SAST, IAST, DAST, MAST, *AST – There are plenty of technologies and ways to test your software, but how do we do that without slowing us down in a rapid development environment. In this talk we will give practical advice on how to integrate software security testing into your CI/CD and your development process so it works. The talk will review the pros and cons of each of the testing technologies, and how to adapt it to rapid development, and how to manage the balance between risk and speed to build a proper signoff process, so that real threats will become blockers, but other issues will be handled in a parallel slower cycle, without slowing down the main delivery.
Gary McGraw, VP Security Technology, Synopsys Scott Crawford & Dan Kennedy, Research Director, 451 Research
CISOs play an important role in our software-driven world, but what they do on a daily basis—and why—have largely remained a mystery—at least until we studied them in the wild and created the CISO Report.
Join us as Gary McGraw, CISO Report author and VP of security technology at Synopsys, along with analysts Scott Crawford and Dan Kennedy from 451 Research discuss the evolving role of the CISO and what this novel study reveals:
- What are the four newly identified CISO tribes, and which characteristics distinguish them?
- How can knowing your tribe advance your organization’s security initiatives and spur career development?
-Why does your CISO’s tribe reflect the priorities and dynamics within your organization?
Craig Froelich is the chief information security officer (CISO) for Bank of America. He leads the Global Information Security team responsible for security strategy, policy, and programs. Before moving to Bank of America through acquisition, he was responsible for Countrywide’s cyber security technology, networks, crisis management, and security operations. Craig has over a decade of experience in product management and application development for software and hardware companies. He also serves on the board of FS-ISAC and the executive committee of BITS. On Twitter, he describes himself as “a SoCal dude learning to be a southern gentleman” as a Los Angeles transplant to Charlotte, North Carolina, where he lives with his family.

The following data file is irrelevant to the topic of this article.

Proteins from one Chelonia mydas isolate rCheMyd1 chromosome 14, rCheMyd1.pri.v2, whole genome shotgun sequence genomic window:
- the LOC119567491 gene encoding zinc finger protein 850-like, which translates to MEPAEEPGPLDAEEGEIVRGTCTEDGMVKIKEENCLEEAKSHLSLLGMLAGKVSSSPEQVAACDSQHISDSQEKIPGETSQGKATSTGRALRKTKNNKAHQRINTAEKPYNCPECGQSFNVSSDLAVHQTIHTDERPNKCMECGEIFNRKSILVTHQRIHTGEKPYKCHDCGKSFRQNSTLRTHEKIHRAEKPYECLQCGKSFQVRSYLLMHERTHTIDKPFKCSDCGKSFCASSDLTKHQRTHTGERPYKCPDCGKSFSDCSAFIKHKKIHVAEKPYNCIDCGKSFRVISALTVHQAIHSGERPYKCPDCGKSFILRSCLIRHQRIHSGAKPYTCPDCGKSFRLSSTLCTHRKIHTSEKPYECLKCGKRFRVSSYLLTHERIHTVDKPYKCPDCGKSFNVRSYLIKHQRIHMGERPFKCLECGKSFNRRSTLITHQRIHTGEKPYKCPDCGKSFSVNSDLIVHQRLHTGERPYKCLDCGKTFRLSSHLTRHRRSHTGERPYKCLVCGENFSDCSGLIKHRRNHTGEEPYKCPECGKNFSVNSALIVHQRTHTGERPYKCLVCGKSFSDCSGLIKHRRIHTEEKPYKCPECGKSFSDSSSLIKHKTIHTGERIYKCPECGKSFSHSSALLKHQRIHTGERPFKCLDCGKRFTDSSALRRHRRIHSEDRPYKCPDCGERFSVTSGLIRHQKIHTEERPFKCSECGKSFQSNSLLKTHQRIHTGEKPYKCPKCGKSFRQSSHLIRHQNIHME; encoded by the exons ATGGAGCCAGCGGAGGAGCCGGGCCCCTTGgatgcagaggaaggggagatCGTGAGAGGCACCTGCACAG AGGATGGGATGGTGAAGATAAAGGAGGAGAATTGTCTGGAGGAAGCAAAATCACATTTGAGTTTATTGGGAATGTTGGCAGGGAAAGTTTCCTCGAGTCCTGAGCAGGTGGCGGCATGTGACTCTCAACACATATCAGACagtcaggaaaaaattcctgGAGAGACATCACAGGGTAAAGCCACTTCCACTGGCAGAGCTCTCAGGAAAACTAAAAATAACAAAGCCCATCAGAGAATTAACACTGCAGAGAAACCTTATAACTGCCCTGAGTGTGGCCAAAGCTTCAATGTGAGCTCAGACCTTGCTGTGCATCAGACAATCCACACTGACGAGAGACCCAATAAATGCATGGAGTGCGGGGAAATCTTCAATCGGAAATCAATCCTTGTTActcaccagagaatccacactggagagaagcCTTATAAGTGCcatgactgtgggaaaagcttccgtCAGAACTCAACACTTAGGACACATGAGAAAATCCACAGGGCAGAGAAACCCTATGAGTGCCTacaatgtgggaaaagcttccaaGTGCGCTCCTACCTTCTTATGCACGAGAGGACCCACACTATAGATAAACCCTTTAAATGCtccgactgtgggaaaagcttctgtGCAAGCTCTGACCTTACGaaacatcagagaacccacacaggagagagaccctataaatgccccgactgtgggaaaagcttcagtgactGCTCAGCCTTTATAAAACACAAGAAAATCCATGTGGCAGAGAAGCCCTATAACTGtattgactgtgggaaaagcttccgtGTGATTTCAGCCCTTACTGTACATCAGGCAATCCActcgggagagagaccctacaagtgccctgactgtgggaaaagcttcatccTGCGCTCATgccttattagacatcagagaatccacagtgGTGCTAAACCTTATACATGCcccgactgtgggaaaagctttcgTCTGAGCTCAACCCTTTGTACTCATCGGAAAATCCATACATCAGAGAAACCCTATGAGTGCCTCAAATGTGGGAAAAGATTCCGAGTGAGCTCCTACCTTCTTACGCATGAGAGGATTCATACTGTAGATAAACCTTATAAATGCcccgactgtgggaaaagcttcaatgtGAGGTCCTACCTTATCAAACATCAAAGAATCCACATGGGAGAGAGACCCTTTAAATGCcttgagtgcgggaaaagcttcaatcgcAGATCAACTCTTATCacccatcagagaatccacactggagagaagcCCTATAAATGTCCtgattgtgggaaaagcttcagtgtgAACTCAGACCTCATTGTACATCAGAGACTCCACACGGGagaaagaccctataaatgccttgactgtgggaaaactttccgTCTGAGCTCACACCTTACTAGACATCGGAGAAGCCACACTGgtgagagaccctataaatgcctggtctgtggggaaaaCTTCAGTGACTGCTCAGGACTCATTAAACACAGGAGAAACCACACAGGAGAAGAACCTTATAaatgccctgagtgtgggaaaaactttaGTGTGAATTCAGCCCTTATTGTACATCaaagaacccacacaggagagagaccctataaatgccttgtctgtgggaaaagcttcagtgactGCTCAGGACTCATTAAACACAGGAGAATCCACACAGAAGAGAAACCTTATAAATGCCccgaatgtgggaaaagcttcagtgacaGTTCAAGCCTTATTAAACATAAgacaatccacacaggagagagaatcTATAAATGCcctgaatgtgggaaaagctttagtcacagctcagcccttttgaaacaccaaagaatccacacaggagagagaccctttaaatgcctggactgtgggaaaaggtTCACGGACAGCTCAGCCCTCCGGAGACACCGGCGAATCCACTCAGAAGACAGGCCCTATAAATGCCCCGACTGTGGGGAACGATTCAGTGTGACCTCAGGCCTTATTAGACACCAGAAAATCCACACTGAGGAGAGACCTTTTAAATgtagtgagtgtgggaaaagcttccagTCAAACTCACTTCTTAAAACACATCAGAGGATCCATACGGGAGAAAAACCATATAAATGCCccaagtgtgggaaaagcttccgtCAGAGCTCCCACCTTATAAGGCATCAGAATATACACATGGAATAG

Listen as Gary and Craig discuss the role of the CISO in the financial services ecosystem and the newly released 2018 CISO Report.
Mark Radcliffe, Partner, DLA Piper/Counsel OSI; Phil Odence, Sr. Director / GM at Black Duck Software by Synopsys
Gain insights into these important legal developments from two of the leading open source legal experts, Mark Radcliffe, Partner at DLA Piper and General Counsel for the Open Source Initiative and Phil Odence, Sr. Director and General Manager at Black Duck Software by Synopsys. This annual review will highlight the most significant legal developments related to open source software in 2017, including:
- Current litigation
- An open source security update
- Blockchain and its forks
- Software Package Data Exchange (SPDX) and OpenChain
- And more
Live attendees will be receiving a CLE credit for this webinar.